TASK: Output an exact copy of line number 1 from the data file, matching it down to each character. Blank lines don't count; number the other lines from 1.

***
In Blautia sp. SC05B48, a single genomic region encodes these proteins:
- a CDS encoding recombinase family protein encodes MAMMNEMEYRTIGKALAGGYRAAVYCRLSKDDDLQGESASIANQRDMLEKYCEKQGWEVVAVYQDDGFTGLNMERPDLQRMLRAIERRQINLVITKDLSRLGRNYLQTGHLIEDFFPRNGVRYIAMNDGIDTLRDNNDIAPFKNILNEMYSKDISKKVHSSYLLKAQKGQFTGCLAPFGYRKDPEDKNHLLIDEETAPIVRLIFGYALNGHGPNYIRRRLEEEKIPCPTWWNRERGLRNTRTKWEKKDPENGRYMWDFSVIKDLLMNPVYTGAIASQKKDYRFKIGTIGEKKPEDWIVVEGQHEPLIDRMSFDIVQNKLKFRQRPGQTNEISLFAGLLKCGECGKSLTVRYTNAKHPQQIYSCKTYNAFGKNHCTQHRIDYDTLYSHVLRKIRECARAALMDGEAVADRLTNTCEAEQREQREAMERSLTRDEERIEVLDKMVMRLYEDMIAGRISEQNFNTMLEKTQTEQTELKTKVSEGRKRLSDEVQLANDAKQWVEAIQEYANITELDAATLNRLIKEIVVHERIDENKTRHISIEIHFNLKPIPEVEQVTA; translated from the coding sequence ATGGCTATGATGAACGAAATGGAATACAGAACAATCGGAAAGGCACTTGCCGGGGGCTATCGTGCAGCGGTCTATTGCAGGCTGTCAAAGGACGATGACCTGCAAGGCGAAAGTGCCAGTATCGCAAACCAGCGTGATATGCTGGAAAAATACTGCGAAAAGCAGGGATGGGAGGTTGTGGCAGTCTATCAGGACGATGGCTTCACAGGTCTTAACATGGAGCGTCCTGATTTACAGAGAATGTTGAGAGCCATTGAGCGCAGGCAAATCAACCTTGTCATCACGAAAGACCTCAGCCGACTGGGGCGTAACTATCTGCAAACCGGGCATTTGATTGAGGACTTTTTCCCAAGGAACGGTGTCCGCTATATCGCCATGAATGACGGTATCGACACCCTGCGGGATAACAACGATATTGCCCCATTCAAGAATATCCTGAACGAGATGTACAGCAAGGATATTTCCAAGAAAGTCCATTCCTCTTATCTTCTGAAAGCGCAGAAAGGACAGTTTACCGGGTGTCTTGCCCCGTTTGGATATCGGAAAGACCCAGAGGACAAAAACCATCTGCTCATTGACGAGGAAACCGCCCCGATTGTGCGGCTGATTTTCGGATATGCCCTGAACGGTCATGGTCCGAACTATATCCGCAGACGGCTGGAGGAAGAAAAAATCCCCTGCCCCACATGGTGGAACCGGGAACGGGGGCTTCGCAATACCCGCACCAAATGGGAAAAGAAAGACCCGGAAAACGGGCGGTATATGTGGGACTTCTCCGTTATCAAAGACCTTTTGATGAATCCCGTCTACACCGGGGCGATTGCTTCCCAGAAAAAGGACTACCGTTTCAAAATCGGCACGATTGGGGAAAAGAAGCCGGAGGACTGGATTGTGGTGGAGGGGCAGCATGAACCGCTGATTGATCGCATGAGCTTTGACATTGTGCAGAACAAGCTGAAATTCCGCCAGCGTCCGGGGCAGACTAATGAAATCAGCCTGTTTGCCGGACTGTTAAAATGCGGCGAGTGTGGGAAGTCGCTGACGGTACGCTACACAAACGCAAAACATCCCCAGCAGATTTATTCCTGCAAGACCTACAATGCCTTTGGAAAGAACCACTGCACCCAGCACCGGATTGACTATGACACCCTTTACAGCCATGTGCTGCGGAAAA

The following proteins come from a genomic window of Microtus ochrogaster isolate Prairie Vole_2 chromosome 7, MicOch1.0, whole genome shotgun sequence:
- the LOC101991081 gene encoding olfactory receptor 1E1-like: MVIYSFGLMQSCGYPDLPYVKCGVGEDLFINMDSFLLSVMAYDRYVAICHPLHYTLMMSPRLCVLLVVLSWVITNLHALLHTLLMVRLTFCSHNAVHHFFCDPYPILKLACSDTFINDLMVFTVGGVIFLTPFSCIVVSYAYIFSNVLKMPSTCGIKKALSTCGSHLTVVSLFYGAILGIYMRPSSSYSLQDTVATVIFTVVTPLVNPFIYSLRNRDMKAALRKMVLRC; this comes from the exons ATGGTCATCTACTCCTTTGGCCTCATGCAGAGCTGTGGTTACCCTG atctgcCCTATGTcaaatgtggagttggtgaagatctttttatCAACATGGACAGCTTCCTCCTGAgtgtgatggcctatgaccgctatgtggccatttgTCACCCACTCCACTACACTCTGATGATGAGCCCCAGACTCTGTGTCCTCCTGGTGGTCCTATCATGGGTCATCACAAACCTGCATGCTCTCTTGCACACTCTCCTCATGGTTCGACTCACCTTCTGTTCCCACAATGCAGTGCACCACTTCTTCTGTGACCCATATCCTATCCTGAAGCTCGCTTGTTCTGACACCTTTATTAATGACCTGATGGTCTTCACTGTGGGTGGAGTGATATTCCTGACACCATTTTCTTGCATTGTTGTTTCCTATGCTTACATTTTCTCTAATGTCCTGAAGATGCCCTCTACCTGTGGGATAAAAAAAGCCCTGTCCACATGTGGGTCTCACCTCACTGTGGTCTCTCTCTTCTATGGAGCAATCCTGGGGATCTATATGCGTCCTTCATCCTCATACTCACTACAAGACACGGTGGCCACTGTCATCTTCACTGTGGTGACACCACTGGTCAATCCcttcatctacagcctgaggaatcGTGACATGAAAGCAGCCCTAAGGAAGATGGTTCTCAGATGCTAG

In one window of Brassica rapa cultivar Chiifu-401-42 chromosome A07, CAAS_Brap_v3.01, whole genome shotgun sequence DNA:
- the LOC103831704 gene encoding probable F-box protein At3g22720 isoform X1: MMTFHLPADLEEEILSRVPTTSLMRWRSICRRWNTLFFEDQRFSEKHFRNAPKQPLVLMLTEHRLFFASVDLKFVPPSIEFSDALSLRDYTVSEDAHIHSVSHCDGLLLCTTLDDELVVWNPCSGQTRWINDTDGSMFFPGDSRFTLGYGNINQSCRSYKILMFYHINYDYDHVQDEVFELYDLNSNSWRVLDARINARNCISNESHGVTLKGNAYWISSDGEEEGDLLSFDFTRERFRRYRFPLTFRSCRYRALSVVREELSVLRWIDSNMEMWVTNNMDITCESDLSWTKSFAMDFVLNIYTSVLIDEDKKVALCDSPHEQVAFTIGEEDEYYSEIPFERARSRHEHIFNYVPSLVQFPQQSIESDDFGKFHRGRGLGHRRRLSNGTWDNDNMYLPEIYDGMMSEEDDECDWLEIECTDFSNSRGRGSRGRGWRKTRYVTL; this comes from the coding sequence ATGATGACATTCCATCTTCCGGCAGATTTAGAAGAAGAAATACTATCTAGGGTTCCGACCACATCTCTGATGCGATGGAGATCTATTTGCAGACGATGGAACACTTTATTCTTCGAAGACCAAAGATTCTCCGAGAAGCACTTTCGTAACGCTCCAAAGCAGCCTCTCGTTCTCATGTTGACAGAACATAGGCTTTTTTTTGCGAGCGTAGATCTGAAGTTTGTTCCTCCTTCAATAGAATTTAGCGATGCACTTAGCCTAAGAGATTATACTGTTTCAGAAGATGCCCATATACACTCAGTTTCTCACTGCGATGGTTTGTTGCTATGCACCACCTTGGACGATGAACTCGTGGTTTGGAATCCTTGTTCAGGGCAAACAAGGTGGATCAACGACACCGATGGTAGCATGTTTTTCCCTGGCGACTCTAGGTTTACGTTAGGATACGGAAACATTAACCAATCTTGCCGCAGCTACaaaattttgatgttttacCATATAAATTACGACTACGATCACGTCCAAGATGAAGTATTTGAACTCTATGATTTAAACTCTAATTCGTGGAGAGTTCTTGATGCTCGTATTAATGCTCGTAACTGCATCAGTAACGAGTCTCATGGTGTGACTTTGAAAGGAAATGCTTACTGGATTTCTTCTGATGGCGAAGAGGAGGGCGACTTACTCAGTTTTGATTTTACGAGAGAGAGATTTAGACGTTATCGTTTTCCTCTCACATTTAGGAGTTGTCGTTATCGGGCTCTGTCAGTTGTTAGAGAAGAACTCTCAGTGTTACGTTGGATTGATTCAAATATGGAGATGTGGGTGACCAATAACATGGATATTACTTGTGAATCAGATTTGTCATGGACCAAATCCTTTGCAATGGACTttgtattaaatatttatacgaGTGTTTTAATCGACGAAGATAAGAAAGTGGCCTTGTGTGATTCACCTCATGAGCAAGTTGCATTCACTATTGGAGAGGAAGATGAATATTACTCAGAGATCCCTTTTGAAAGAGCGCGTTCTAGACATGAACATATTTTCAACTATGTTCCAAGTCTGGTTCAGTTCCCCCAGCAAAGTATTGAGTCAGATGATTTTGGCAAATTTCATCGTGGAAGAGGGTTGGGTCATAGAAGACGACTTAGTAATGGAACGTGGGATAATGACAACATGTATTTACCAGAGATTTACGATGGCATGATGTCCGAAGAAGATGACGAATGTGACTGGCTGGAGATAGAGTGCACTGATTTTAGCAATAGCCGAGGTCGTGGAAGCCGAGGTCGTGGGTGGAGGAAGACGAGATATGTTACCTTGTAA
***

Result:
In Blautia sp. SC05B48, a single genomic region encodes these proteins: